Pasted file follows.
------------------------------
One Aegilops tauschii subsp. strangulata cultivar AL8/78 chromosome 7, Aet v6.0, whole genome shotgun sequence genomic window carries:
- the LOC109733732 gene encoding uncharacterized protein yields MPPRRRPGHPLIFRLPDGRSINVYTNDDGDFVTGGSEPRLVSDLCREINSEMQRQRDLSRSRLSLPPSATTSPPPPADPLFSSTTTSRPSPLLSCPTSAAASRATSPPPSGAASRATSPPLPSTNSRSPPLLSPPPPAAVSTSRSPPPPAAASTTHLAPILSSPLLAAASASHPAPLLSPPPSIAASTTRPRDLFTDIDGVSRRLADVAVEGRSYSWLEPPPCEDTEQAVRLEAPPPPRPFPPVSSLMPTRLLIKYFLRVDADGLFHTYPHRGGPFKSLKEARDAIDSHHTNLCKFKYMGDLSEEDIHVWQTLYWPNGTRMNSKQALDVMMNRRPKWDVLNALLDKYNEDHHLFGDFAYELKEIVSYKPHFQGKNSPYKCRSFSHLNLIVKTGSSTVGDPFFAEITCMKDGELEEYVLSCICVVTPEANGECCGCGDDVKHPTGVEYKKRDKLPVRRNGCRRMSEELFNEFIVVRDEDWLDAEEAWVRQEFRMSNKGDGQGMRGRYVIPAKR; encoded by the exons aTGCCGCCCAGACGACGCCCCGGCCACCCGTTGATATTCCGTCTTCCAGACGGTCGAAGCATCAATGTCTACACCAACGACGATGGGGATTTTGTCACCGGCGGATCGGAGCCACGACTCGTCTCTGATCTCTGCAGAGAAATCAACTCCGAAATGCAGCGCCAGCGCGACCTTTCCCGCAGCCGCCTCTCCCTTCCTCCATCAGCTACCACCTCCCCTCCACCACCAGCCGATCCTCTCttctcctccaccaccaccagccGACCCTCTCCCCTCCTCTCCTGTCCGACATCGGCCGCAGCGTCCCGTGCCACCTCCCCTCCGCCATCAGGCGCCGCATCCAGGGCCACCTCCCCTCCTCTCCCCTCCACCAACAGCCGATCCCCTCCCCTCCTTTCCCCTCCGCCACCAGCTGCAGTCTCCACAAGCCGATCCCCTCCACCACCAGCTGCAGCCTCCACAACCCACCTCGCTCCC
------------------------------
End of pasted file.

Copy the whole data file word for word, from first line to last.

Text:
One Aegilops tauschii subsp. strangulata cultivar AL8/78 chromosome 7, Aet v6.0, whole genome shotgun sequence genomic window carries:
- the LOC109733732 gene encoding uncharacterized protein yields MPPRRRPGHPLIFRLPDGRSINVYTNDDGDFVTGGSEPRLVSDLCREINSEMQRQRDLSRSRLSLPPSATTSPPPPADPLFSSTTTSRPSPLLSCPTSAAASRATSPPPSGAASRATSPPLPSTNSRSPPLLSPPPPAAVSTSRSPPPPAAASTTHLAPILSSPLLAAASASHPAPLLSPPPSIAASTTRPRDLFTDIDGVSRRLADVAVEGRSYSWLEPPPCEDTEQAVRLEAPPPPRPFPPVSSLMPTRLLIKYFLRVDADGLFHTYPHRGGPFKSLKEARDAIDSHHTNLCKFKYMGDLSEEDIHVWQTLYWPNGTRMNSKQALDVMMNRRPKWDVLNALLDKYNEDHHLFGDFAYELKEIVSYKPHFQGKNSPYKCRSFSHLNLIVKTGSSTVGDPFFAEITCMKDGELEEYVLSCICVVTPEANGECCGCGDDVKHPTGVEYKKRDKLPVRRNGCRRMSEELFNEFIVVRDEDWLDAEEAWVRQEFRMSNKGDGQGMRGRYVIPAKR; encoded by the exons aTGCCGCCCAGACGACGCCCCGGCCACCCGTTGATATTCCGTCTTCCAGACGGTCGAAGCATCAATGTCTACACCAACGACGATGGGGATTTTGTCACCGGCGGATCGGAGCCACGACTCGTCTCTGATCTCTGCAGAGAAATCAACTCCGAAATGCAGCGCCAGCGCGACCTTTCCCGCAGCCGCCTCTCCCTTCCTCCATCAGCTACCACCTCCCCTCCACCACCAGCCGATCCTCTCttctcctccaccaccaccagccGACCCTCTCCCCTCCTCTCCTGTCCGACATCGGCCGCAGCGTCCCGTGCCACCTCCCCTCCGCCATCAGGCGCCGCATCCAGGGCCACCTCCCCTCCTCTCCCCTCCACCAACAGCCGATCCCCTCCCCTCCTTTCCCCTCCGCCACCAGCTGCAGTCTCCACAAGCCGATCCCCTCCACCACCAGCTGCAGCCTCCACAACCCACCTCGCTCCC